is a subclass of `Object`

. And if you didn't know,
yes you can override an abstract method without implementing it — that's an
essential feature needed in the covariant solution.

Let's have a look at the solution:

Whereas Torgersen's solution encodes the expression type as an F-shape bounded
generic type parameter (`C extends Exp<C>`

), and subsequently types children
using this type (e.g. `C left, right;`

in the `Add`

class; the covariant
solution defines the children as abstract method whose return type is `Exp`

.

Both solution need a "fix class": in Torgersen's solution, the class fixes `C`

:
`AddF extends Add<ExpF>`

and later `EvalAddF extends EvalAdd<EvalExpF>`

. In the
covariant solution, the methods are overriden with the actual expression type:
simply `Exp`

in the base case, but `EvalExp`

in the "eval" extension.

This is rather neat, and absent some issue I didn't think of, seems strictly superior Torgersen's solution. It does however come with that solution's other pitfalls, including the need to parameterize the construction logic. You'll note we didn't include factories in our code for this solution, but we did in Torgersen's solution. Don't let this fool you: they are equally needed (or can equally be dispensed with) in both cases.

## Discussion & Recommendations

I came out of this article having learned a lot more than I expected going in. The impetus for this article was that I couldn't clearly articulate how the different solutions worked and how they related to each other.

I also wanted to make the point that they were needlessly complex and that my solution was better. Having done the research, I wouldn't say that this is necessarily true. Hence the little discussion now to be had about what should be used when.

First off, you should try to determine your requirements as precisely as possible. In particular:

- Do you need strict type safety? How do you define that? (What is not allowed to happen?)
- Do you care about independent extensibility: if two different developers extend the base framework and redistribute their exensions, can a third developer come along and compose their extensions without resorting to modifying the code written by the two first developers?
- Who is going to use the solution? What is its area of surface?

With that in mind...

First off, if you care about independent extensibility, you have no choice but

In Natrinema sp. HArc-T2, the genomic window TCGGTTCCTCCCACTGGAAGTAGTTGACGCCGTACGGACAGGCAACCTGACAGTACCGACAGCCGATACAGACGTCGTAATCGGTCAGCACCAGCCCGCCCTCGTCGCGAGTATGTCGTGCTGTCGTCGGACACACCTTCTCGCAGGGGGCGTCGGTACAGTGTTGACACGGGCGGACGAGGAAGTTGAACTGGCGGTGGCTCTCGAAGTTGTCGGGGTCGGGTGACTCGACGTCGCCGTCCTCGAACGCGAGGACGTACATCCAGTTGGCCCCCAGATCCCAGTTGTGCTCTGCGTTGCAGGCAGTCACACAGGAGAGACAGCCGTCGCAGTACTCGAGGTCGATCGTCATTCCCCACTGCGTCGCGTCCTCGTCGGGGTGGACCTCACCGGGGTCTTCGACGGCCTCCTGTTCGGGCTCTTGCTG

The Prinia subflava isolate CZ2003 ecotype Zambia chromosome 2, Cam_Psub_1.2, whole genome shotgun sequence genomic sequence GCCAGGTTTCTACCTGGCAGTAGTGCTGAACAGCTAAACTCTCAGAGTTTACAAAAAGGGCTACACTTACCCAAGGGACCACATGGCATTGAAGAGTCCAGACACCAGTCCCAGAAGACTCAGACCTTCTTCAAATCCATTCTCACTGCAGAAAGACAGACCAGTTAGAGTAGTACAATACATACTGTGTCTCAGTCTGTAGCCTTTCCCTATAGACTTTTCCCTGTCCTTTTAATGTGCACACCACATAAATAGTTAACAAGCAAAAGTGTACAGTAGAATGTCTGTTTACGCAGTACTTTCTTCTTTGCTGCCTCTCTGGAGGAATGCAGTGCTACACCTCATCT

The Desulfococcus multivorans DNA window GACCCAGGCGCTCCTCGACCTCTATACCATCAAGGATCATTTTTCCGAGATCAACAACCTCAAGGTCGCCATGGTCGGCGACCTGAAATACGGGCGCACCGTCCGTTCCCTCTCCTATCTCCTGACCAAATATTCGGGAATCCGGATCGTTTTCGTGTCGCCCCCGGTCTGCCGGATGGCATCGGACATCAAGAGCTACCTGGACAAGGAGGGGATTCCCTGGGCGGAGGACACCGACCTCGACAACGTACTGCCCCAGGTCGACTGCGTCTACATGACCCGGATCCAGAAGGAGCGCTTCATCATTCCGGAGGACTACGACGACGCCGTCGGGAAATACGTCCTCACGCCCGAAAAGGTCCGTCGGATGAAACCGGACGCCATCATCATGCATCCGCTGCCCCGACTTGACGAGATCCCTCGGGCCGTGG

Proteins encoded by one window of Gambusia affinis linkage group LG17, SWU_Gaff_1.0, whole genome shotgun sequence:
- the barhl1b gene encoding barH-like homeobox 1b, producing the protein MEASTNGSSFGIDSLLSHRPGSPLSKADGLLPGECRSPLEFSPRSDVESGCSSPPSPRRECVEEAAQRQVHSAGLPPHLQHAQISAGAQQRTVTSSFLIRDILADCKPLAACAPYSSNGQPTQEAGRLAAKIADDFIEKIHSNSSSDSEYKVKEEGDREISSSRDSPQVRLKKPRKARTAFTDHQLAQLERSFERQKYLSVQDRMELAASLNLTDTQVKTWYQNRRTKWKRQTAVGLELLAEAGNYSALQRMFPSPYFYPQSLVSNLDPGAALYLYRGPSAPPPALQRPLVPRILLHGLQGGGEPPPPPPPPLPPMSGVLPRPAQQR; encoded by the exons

to use my solution. The others *might* be modified to accomodate it, by using
Java 8's `default`

interface methods — but you'll have to figure that yourself.
Do keep in mind that this aspect of it wasn't shown in the example
code but is explained in the previous post.

Beware that independent extensibility does add a lot of boilerplate, and likely will in other solutions too. And remember my solution isn't type-safe.

If you need perfect type safety (do you really?) **and** you're using immutable
trees, I would go for Torgensen's 3rd solution (operation-centered with
object-level extensibility).

In general, I would try to think hard about whether object algebras can be used in your use case. In a sense, they're the most elegant solution. One big caveat: I would think twice about using them to build a data structure — now you have two representations to keep in sync, and double duties.

In general, I feel like the sweet spot for them is either small localized things, or a central paradigm around which everything revolves. I'd be uneasy about making an object algebra one of many big moving parts in a program. My programmer's intuition say this way lay clunky mixed-metaphors.

I would avoid using the data-centered solutions (Torgersen's 1st and the
covariant solution) **unless** object instantiation is very tightly controlled
or centralized in your program. Playing with factories is not super fun.

A few more observations:

My solution and Torgersen's 4th (hybrid) solution are pretty much tied. Mine is guaranteed to work with independent extensibility (with the proper boilerplate), but Torgersen's will also work fairly often. But for instance, it won't work if two people introduce new data classes and implement an old visitor for these classes — there is no easy/safe way to "merge" the two implementations. However, it would more natural to implement the operations directly into the data class in this case! Torgersen's solution can also lead to less boilerplate in the case where you never have to deal with independent extensibility.

The covariant solution strictly dominates Torgersen's 1st (data-centered) solution.